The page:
A group of developers from the Rensselaer Polytechnic Institute have developed an integrated paper material that is able to store and release electricity. The created sample was barely the size of a post stamp but was able to produce 2.3 V of electricity. The investigators' target is creating a ream so large it could power an electric car.

How did they manage this? The battery contains carbon nanotubes, each about one millionth of a centimetre thick, which act as an electrode. The nanotubes are embedded in a sheet of paper soaked in ionic liquid electrolytes, which conduct the electricity. The structure is so flexible that it can be rolled up, folded or cut and the ionic liquid can even be human sweat, which makes it able for medicine applications.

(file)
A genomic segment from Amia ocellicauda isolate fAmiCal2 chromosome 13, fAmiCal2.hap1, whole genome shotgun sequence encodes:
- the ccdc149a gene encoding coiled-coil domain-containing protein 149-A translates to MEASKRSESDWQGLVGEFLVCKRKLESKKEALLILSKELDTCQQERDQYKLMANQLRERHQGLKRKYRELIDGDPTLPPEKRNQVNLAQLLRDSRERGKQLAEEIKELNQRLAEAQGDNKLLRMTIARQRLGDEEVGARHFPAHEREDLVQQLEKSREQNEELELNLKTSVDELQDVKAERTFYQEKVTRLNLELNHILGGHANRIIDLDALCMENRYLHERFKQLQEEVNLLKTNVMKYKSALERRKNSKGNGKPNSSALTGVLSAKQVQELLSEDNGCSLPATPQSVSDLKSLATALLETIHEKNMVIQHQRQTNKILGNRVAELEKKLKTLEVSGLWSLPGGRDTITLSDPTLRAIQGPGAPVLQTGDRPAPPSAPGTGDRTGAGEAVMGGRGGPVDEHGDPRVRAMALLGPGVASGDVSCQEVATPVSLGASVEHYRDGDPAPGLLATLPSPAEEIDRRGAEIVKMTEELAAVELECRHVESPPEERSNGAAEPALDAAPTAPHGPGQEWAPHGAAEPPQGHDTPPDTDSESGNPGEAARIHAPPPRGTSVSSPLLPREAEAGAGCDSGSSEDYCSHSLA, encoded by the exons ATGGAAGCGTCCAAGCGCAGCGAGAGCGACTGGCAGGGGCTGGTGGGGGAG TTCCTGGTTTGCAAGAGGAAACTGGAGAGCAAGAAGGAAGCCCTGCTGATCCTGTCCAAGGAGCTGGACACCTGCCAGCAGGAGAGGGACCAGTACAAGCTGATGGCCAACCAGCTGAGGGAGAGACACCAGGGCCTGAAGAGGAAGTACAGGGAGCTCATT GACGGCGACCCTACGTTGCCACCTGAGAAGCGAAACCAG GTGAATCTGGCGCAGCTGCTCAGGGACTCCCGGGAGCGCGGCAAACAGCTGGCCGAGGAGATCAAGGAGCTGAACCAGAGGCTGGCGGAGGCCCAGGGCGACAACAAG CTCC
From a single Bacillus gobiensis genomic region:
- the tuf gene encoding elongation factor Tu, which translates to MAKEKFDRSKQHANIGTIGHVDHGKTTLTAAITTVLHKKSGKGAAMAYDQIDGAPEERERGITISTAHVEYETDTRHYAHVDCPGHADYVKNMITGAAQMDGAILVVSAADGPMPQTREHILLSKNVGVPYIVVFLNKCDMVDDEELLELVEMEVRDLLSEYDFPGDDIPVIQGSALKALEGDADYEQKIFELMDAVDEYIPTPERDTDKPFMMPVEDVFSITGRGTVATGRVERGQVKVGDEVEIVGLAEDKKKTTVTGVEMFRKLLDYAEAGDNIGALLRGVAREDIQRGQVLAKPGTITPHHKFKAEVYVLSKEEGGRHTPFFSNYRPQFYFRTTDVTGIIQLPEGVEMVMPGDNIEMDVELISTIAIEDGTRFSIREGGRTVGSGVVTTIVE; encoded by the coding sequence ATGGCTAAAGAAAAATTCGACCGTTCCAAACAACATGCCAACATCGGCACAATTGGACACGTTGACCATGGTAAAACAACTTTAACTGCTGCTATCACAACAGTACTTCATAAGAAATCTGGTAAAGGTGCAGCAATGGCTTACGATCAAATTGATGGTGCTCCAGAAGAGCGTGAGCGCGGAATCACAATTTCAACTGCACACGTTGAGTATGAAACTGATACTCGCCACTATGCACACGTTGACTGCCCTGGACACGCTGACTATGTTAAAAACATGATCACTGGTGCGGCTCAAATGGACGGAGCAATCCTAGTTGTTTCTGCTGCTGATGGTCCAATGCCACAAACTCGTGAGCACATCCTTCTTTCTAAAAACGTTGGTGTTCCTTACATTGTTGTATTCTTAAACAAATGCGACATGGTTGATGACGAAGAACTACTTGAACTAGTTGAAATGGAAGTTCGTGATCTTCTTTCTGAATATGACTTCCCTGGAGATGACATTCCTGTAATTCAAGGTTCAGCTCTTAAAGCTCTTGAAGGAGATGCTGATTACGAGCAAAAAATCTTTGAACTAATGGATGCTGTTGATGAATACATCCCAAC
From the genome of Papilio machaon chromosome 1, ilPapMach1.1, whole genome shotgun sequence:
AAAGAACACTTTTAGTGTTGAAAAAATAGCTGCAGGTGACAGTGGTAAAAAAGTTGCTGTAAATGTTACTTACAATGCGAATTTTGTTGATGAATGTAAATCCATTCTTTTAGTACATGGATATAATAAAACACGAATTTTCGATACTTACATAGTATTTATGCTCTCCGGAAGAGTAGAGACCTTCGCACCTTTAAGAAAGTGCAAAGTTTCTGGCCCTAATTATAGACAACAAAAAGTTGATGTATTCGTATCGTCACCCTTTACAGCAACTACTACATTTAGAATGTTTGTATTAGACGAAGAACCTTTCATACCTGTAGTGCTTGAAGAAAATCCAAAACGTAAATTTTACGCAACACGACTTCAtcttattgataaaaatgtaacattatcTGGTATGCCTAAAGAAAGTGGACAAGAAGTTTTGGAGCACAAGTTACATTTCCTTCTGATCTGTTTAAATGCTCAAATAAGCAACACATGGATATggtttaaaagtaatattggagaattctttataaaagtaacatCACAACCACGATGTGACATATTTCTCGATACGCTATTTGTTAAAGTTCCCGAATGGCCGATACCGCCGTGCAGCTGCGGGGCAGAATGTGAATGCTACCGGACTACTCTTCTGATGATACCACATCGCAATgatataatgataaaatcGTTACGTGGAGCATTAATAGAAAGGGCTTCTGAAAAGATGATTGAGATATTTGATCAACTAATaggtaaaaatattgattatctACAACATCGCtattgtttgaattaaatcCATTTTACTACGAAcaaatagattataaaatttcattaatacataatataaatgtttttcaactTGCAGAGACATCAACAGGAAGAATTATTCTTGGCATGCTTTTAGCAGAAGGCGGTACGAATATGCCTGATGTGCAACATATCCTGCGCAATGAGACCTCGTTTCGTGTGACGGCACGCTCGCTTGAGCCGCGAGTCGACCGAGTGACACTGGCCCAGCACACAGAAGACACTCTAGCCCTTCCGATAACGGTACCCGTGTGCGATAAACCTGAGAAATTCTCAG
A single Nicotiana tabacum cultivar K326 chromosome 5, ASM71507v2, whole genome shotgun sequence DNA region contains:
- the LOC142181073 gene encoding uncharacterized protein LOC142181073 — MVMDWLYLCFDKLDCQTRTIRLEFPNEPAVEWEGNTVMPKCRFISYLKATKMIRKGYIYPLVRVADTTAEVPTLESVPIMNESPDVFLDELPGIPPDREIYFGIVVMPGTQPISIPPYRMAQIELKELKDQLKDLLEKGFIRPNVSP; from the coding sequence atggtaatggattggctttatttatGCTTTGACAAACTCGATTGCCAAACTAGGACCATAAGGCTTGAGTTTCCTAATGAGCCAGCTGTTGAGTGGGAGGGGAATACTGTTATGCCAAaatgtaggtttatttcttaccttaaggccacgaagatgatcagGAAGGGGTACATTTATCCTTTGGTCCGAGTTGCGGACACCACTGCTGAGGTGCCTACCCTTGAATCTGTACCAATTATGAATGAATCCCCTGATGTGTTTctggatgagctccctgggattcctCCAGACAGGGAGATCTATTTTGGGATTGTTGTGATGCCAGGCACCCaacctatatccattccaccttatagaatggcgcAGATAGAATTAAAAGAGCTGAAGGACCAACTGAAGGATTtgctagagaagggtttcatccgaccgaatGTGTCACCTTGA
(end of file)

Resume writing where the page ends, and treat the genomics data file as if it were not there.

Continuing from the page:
The battery basic materials are paper and carbon, which makes it also a very safe alternative for electricity storage (lead acid batteries anyone?). Nevertheless, the nanotechnology that is used to create this paper battery is very expensive, so any prospective automotive application would require sheets of the size of newspapers. The investigator's ultimate target is producing the paper using a newspaper-type roller.

[Source: BBC News]